DALLAS – As it completes the year with strong and steady growth, Acuity Eyecare Group has set its sights on continuing its success in 2020, but with an updated name, brand identity and company logo. The firm, which operates leading eyecare groups across the U.S. and has backing by private equity group Riata Capital, is announcing today a new name, AEG Vision, along with other corporate updates. The company, based here, said the rebranding reflects its evolution and its commitment to full-scope medical optometry. The changes are effective today, and include a redesign of the company’s website, logo, graphics and communications, according to the announcement. The new website address is: www.AEGVision.com.
AEG Vision expects to close out 2019 with about 150 practice locations, chief executive officer Eric Anderson told VMAIL in an interview in late November. He said the firm will have made about 50 to 60 acquisitions before 2019 comes to a close. “It’s been a pretty incredible year,” Anderson said. “When the dust settles, we will be 50 or 60 practices bigger. I don’t know how many transactions that is, but it’s quite a few.”
Anderson said the company’s rebranding is consistent with an effort to strengthen the connection to its core purpose, vision and values. “The AEG Vision brand is a signal to our patients, doctors and associates that our organization is more than a group,” he added. “AEG Vision is a caring community of local providers, helping our neighbors take care of their vision, one patient at a time.”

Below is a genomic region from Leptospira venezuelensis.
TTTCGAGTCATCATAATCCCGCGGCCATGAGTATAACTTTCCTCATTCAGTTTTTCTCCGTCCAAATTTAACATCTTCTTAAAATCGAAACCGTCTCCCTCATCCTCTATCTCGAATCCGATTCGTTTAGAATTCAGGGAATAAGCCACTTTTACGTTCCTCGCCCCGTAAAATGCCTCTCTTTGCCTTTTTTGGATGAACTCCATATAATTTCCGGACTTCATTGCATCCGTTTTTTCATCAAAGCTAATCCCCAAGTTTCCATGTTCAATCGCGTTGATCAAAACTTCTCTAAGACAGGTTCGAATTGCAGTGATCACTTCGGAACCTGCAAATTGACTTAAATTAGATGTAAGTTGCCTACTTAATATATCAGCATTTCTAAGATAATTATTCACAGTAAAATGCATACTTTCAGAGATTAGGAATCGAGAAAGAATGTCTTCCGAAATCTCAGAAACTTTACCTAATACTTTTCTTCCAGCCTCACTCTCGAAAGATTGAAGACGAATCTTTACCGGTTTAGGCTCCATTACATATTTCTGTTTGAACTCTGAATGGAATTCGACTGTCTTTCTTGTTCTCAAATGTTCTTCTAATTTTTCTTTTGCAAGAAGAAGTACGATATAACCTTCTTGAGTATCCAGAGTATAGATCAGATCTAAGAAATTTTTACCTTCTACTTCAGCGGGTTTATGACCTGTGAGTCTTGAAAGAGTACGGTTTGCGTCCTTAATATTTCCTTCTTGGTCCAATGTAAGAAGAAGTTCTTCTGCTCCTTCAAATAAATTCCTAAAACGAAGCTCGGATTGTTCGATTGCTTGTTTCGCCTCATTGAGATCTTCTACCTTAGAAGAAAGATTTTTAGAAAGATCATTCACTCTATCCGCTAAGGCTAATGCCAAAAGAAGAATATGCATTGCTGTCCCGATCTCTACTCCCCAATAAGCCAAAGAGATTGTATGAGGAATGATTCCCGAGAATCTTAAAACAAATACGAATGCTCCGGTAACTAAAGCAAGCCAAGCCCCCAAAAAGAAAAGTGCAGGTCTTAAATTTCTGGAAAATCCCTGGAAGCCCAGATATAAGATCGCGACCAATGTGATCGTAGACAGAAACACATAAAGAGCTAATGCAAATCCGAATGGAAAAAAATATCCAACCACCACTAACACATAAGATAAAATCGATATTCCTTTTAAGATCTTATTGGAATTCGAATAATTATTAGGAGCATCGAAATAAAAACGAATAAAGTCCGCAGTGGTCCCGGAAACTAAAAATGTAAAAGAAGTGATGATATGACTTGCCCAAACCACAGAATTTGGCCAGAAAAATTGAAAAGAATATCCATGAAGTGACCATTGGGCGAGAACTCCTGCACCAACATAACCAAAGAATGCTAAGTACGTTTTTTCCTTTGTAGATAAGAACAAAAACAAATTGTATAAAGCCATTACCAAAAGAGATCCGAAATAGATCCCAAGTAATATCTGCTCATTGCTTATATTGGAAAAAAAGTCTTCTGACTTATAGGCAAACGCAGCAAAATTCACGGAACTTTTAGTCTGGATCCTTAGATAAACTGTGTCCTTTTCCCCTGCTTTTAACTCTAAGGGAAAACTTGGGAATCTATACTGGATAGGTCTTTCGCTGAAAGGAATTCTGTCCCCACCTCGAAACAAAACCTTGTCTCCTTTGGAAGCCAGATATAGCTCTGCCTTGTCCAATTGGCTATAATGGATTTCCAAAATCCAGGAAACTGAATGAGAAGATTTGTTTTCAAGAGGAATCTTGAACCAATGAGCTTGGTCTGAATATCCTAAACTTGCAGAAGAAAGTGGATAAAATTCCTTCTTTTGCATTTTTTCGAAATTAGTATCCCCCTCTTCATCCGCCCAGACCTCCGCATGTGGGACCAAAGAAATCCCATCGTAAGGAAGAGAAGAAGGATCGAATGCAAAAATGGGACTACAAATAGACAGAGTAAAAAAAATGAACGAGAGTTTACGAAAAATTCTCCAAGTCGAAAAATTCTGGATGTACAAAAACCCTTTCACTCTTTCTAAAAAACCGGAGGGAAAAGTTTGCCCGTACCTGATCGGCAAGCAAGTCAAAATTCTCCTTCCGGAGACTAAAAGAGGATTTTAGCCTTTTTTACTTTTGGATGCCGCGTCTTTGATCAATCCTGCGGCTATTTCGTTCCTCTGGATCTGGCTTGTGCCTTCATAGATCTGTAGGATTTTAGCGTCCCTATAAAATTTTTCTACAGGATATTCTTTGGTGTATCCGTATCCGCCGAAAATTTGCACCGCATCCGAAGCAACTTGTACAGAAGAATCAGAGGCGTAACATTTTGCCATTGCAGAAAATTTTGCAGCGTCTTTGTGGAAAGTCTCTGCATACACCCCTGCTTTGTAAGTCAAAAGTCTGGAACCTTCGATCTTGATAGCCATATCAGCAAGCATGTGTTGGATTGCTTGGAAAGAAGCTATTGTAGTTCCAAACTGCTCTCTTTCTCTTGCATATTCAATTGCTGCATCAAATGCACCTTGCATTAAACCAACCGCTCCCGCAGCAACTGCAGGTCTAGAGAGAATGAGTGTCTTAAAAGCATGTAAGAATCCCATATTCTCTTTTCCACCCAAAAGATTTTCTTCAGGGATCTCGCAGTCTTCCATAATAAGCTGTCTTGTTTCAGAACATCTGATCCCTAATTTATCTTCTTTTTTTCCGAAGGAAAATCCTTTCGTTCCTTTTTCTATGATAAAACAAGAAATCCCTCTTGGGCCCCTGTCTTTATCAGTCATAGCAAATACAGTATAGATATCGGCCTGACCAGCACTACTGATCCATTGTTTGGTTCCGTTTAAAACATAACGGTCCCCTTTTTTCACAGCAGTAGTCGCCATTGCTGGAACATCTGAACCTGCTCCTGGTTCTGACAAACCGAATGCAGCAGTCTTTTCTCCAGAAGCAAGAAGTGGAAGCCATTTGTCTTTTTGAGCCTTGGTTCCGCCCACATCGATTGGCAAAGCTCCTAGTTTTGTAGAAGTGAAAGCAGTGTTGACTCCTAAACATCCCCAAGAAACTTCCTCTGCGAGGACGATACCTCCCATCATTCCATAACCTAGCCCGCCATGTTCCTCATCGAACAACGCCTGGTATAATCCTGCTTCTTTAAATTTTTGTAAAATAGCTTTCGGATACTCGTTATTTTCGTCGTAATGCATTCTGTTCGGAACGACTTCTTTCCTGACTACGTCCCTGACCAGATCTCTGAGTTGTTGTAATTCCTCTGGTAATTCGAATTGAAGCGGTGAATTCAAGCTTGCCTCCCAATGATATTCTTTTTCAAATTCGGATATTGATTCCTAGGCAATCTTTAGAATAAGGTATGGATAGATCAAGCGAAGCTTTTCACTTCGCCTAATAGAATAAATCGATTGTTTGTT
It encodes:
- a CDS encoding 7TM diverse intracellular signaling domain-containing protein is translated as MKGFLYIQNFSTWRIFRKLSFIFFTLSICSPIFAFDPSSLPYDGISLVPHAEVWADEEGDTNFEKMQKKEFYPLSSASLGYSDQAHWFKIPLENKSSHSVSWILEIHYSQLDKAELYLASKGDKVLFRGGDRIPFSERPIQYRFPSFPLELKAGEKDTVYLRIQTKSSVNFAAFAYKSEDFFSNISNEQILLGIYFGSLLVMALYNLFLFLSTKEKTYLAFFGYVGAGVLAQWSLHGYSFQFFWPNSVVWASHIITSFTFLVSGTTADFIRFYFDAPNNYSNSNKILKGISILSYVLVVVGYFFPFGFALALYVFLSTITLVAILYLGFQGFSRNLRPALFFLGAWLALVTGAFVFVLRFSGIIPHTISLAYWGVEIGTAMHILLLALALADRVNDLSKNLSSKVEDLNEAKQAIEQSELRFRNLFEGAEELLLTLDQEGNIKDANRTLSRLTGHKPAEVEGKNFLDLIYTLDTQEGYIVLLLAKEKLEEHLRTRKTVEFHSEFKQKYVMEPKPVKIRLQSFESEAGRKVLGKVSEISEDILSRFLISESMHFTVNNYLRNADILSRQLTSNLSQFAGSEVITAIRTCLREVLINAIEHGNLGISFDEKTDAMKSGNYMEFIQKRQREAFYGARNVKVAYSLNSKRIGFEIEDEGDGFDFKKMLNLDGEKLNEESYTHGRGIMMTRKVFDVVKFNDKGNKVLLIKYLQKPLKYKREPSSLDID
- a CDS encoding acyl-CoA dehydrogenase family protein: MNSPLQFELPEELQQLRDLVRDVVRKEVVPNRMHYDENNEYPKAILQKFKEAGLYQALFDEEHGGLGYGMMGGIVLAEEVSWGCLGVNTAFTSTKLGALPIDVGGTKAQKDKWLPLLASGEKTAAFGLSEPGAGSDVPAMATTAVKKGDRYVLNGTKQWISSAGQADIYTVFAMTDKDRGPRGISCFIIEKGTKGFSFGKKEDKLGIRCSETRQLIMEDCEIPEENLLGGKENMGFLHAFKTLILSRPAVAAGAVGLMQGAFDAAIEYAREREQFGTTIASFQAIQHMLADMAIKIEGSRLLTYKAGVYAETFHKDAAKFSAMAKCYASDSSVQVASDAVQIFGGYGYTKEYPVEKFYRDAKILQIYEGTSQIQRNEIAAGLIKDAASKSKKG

Anderson added, “We have been Acuity Eyecare Group for a while, and that served us well, but we want to reflect a higher order of benefit. What we are really all about is helping people protect their vision, one patient at a time. So we wanted a name that reflected that.”
Ben Chudner, OD, the group’s chief medical officer, told VMAIL in an interview that he believes the move to the new AEG Vision name will be viewed favorably by ECPs within and outside the group. “The name change better reflects who we are in terms of optometric practices,” he said. “In general, the practices that we own don’t really have any obvious ties to Acuity Eyecare Group. And from a patient’s perspective, there’s not really any change at all. They don’t have any knowledge of our organization, which is intentional. We try to keep the DNA of the practices intact.”
Chudner oversees the firm’s ECP advisory council, which consists of about 10 practicing doctors representing the states where the firm has practices, and their reaction was very positive, he said.
AEG Vision’s “family” of eyecare practices includes Crown Vision Center (St. Louis and east Illinois), IEC International Eyecare Center (Illinois, Iowa and Missouri), Eyes on Missouri (mid-Missouri), Eyetique (western Pennsylvania and Ohio), Malbar (Nebraska), One Hour Optical (Colorado), 20/20 Image Eye Centers (Arizona), ABBA Eye Care (Colorado), EyeCare Specialties (southeast Nebraska), EyeTX Vision Centers (San Antonio, Texas), Hill Country Vision Centers (Texas), Memorial Eye Center (Houston), Insight Vision Center (Kansas) and EyeCare Consultants (Colorado).